Gather ‘round folks, we’re about to learn a little free speech law. Very little.
UC Berkeley is having a tough time with student groups inviting speakers a majority of their students dislike. These incidents have provoked a lot of hot takes about free speech and the First Amendment. So before you wage into your latest anonymous flame war on Twitter, Reddit, or Pinterest about this, let’s have a look at the law.
1. Let’s start with the text
Alright, so it’s always a good idea to start with the actual text of the First Amendment. Here it is, and what you will see WILL SHOCK YOU:
Congress shall make no law respecting an establishment of religion, or prohibiting the free exercise thereof; or abridging the freedom of speech, or of the press; or the right of the people peaceably to assemble, and to petition the Government for a redress of grievances.
GASP! If you have a minimally competent level of reading comprehension, you might be shocked to see that the First Amendment applies only to Congress! And you would have been right at some point before 1925. But through the magic of judge-made law—which is neither rare nor scandalous in the U.S.—the First Amendment applies to the states.
In legalese, the First Amendment applies to the states because it was “incorporated” through the Due Process Clause of the Fourteenth Amendment. From a more realist point of view, the Supreme Court didn’t think it was a good idea that the state you live in could abuse your freedoms of speech, religion, and press. So thanks to the Supreme Court, none of the states can act like budding dictatorships.
This also means state-funded schools, a.k.a. “public schools,” can’t act like dictators either, because, as arms of the state, the First Amendment applies to them. This is also judge-made law, but it took about 45 more years for this rule to emerge since the First Amendment was first applied to the states.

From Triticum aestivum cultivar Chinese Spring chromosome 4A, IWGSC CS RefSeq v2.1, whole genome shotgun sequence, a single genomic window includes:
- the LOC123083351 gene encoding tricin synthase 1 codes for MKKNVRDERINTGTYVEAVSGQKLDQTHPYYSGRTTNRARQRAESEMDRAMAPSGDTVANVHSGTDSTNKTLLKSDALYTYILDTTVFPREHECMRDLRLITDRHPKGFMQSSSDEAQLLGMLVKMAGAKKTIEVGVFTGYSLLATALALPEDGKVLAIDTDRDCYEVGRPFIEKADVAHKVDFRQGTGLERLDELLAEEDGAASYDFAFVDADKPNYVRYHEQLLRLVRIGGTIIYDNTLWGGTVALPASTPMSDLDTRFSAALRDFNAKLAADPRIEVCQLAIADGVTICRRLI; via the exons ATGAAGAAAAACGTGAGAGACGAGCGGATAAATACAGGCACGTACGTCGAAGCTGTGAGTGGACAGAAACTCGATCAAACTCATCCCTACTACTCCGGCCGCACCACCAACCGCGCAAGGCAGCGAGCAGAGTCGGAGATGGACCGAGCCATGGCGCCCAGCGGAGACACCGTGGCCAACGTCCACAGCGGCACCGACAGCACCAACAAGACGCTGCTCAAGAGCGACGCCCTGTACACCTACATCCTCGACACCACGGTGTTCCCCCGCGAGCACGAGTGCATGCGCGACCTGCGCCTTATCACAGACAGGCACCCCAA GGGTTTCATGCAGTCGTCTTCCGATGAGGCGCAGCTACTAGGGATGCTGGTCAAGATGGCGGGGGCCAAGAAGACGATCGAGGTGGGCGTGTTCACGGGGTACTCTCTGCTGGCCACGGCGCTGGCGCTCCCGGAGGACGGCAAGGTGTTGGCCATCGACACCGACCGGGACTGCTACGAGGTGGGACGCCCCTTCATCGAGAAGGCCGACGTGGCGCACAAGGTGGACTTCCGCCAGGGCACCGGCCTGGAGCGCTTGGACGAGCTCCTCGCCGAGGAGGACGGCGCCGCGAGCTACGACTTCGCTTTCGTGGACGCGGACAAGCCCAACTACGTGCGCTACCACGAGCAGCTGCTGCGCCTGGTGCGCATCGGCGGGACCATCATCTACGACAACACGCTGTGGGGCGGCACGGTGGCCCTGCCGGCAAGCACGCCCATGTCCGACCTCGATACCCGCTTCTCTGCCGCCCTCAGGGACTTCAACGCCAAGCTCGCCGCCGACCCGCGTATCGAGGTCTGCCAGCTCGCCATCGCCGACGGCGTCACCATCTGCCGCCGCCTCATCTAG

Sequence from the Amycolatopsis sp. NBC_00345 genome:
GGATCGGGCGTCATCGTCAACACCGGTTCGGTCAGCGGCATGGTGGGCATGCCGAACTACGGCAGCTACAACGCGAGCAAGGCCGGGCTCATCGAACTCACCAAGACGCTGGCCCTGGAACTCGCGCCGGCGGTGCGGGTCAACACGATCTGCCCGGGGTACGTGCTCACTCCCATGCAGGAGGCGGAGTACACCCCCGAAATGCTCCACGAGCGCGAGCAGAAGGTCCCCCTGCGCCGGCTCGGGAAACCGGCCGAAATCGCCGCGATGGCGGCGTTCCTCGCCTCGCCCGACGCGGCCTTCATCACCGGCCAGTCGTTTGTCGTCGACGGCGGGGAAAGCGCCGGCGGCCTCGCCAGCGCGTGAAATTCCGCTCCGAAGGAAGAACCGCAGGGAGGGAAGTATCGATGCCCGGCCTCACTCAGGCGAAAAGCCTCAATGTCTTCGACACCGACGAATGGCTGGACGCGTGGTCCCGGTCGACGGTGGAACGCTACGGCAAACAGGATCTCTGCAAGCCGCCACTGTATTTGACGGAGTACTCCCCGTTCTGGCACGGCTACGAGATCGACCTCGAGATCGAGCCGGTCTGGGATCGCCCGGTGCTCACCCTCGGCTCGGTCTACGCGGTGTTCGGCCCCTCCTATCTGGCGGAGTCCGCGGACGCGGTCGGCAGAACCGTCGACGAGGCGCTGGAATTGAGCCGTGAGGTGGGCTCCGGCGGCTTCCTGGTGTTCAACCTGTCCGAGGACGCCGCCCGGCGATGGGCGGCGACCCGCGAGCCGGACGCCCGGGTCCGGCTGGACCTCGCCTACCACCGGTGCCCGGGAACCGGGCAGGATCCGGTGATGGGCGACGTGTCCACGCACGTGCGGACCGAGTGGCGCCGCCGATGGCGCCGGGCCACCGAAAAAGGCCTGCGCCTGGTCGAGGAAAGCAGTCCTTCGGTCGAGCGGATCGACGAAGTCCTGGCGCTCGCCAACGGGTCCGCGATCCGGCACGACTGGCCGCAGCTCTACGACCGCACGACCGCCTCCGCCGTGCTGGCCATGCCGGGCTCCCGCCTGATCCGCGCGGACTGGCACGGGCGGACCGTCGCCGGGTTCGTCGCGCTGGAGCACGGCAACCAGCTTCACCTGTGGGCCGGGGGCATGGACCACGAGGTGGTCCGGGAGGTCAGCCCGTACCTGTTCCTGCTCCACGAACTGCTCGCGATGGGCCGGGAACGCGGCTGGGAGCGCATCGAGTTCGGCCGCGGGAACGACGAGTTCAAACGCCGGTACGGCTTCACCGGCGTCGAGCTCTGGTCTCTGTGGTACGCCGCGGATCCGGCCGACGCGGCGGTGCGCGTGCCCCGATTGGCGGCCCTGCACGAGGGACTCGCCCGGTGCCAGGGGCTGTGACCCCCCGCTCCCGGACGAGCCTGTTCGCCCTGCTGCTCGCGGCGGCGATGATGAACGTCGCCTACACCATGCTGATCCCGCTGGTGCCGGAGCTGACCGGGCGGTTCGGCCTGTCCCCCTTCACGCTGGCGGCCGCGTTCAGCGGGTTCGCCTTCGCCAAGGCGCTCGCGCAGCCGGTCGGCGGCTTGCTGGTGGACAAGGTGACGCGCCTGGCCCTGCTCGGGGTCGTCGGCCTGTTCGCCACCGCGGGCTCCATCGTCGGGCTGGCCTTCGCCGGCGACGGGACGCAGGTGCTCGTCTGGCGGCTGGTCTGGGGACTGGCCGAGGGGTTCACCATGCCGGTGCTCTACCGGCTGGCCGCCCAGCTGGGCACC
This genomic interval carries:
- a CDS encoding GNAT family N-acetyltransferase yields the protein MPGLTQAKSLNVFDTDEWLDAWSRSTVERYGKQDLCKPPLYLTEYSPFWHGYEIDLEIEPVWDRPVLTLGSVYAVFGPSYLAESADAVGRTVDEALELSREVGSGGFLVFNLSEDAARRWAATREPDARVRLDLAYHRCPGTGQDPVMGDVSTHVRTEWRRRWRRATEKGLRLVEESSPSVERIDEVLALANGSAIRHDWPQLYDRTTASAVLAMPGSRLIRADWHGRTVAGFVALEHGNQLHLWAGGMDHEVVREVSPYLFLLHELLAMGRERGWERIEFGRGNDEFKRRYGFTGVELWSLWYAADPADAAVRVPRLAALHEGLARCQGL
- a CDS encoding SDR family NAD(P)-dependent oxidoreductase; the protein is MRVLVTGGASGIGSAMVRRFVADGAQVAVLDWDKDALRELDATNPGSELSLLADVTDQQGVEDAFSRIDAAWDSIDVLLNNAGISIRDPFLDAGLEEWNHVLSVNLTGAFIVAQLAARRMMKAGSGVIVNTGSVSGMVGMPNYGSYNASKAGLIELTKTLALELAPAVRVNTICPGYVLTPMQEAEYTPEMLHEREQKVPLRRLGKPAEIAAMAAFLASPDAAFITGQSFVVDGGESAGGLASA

All this also means that the First Amendment does not apply to private schools, at least as of now—don’t private schools take tons of public dollars? It also doesn’t apply to your parents telling you to shut up and go to your room.
2. Exceptions to protected speech
You might be surprised to learn that there are several exceptions to your freedom of speech.
For example, a lot of porn used to fall under the “obscenity exception.” Supreme Court Justices would actually have to watch porn together fairly regularly to apply this little gem. Some of them were so old and hard of seeing that they couldn’t make out what was happening on screen, and would had to have the porn essentially narrated to them. Yikes.
The more relevant exception to the UC Berkley controversies is the purported exception against “offensive speech.” As of now, there is no such thing. You can go back and torture some old Supreme Court decisions to get something like a rule against intentional infliction of severe emotional distress against a private individual, but as of now, there is no such thing as an exception for offensive speech. The practical considerations here include the difficulty of deciding what counts as offensive speech in a way that isn’t overly broad, self-serving, or relativistic.
Our law generally looks at emotional distress as a suspect type of harm. The actual exceptions to free speech based on harms involve threats of physical violence.
So there is no “hate speech” exception to the First Amendment.
But, the law isn’t completely blind to the practical considerations of folks burning down a campus because they got their feelings hurt either. There are some cases that suggest that free speech can be limited if it will cause a big enough disruption. In this vein, the courts have looked at students wearing arm bands to protest the Vietnam War, t-shirts that claimed bong hits were “4 Jesus,” and cancer awareness shirts that espoused a love for “Boobies.” However, it’s unclear how today’s Court would decide something like the UC Berkeley controversies under this line of cases, since the facts are very different to state the obvious.
If you want to nerd out hard on First Amendment law, I recommend you check out Professor Eugene Volokh’s blog posts and speeches. You don’t have to agree with him, but his work is a great starting point for further research.